COVID-19 vaccine is coming, but vaccine scams already here

CHARLESTON — With the coronavirus vaccine being distributed across the country, United States Attorney Peter M. McCoy Jr. warns South Carolinians to be on high alert for fraudsters seeking to take advantage of the pandemic. “Having already seen supply scams, provider scams, economic impact scams, phishing scams, and even charity scams related to COVID-19 across the country, every South Carolinian should be extra cautious for the possibility of phony websites and other outreach claiming early access to the vaccine,” said McCoy. “Everyone, particularly seniors and their caretakers, should be on high alert for fraudsters seeking to take advantage of their most vulnerable neighbors.” At the beginning of December, it was reported that the Federal Trade Commission (FTC) had already received over 250,000 COVID-19 related consumer complaints, with two-thirds involving fraud or identity theft. “Be it through robocalls, texts, emails or other means of communication, the potential for continued coronavirus scams could be as rampant as the disease itself,” McCoy continued. “Not only do these criminals victimize the recipient of the scam, they can also cast doubt for many others to trust the legitimate work being done by honest, reliable providers.” McCoy wants South Carolinians to know that the best defense to coronavirus scams is vigilance, knowing criminals have multiple methods to try to take advantage of others. He urges all to: — Know that you cannot pay to put your name on a list to get the vaccine or to get early access to the vaccine. — Know that no legitimate vaccine distribution site or heath care payer, like a private insurance company, will call asking for your Social Security, banking, or credit card numbers to sign you up to get the vaccine. — Beware of providers offering other products, treatments, or medicines to prevent the virus. Check with your health care provider before paying for or receiving any COVID-19-related treatment. — Never send money or give out your Social Security number, date of birth, bank account numbers, and credit card numbers and expiration dates to unfamiliar companies or unknown persons. — Know that the IRS will never ask for your social or bank information over the phone. If you have become a victim, do not be too ashamed or afraid to report it. Contact the National Center for Disaster Fraud Hotline at 1-866-720-5721 or online at<>.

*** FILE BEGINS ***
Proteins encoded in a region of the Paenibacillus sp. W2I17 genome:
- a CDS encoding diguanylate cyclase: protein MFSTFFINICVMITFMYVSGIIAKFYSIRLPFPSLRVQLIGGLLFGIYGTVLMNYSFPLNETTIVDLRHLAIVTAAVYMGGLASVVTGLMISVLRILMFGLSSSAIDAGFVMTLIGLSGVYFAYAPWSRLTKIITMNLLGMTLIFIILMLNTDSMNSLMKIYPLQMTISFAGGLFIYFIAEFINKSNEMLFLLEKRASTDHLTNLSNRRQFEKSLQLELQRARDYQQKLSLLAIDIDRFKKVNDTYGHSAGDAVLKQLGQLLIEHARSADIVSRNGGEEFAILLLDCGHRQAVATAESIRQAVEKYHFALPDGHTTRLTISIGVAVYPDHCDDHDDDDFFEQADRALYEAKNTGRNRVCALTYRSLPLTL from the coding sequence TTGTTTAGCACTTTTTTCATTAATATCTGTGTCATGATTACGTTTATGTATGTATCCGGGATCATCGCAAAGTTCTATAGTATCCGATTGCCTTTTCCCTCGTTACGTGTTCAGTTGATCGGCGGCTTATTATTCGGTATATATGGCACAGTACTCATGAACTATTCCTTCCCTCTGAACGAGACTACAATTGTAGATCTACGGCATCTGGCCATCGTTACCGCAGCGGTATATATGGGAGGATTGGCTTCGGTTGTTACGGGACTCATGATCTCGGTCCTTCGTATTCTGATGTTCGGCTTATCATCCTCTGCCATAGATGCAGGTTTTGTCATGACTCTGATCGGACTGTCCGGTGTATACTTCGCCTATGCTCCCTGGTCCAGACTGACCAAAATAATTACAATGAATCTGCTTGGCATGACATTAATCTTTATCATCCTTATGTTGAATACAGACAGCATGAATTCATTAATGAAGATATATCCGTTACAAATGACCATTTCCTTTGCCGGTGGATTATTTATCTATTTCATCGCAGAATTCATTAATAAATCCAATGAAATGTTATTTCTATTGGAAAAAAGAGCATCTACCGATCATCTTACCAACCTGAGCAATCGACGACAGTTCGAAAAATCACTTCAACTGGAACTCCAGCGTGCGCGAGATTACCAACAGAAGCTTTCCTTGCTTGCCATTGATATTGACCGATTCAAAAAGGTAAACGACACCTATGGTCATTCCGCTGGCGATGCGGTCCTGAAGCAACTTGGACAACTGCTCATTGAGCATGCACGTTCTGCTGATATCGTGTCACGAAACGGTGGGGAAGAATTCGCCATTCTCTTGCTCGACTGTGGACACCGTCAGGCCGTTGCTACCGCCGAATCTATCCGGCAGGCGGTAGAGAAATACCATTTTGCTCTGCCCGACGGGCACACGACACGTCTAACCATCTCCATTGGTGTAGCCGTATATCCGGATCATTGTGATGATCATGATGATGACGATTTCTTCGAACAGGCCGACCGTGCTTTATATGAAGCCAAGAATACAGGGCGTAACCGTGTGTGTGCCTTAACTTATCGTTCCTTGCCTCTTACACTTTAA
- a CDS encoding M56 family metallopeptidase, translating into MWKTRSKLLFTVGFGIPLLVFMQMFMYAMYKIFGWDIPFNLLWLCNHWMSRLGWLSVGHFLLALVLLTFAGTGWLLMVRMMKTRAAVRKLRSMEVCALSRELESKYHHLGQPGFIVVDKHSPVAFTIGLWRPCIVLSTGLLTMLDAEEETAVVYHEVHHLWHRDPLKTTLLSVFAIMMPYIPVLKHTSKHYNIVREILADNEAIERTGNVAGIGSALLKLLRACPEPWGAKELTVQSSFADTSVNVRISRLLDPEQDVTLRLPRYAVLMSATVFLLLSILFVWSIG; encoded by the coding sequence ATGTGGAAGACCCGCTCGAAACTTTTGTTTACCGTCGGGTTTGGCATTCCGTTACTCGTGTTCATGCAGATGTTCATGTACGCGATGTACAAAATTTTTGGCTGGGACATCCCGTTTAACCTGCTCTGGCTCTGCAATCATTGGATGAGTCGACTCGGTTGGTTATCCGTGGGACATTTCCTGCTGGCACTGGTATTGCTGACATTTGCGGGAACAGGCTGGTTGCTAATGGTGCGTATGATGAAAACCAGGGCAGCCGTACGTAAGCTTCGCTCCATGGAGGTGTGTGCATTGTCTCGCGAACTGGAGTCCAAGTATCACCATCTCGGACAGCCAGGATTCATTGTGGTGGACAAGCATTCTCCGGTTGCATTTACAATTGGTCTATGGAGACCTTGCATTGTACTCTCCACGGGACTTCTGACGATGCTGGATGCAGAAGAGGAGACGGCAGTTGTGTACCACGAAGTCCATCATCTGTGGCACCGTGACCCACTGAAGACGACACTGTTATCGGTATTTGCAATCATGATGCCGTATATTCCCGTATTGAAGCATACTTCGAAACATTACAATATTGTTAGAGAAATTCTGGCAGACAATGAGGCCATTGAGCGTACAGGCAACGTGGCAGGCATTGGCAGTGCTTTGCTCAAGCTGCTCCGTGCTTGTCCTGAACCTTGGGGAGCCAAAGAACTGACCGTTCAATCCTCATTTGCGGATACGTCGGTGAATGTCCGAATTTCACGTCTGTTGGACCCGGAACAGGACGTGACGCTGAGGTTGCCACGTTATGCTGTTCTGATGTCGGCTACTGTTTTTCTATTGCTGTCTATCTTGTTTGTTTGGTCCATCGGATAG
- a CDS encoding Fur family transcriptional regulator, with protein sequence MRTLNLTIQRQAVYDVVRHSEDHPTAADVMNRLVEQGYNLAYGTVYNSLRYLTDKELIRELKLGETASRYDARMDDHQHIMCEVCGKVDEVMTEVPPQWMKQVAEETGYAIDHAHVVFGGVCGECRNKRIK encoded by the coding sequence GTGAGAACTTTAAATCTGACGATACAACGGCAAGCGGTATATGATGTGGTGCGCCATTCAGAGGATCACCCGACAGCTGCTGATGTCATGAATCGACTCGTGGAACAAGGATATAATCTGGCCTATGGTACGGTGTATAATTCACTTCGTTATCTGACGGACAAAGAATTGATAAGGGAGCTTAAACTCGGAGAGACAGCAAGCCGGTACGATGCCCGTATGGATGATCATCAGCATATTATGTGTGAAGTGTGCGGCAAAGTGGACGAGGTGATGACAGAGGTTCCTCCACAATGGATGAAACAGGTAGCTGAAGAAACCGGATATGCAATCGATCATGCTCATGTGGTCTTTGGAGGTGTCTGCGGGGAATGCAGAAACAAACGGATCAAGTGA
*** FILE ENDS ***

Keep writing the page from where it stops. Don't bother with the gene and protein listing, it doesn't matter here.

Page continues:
Author: Stephan Drew

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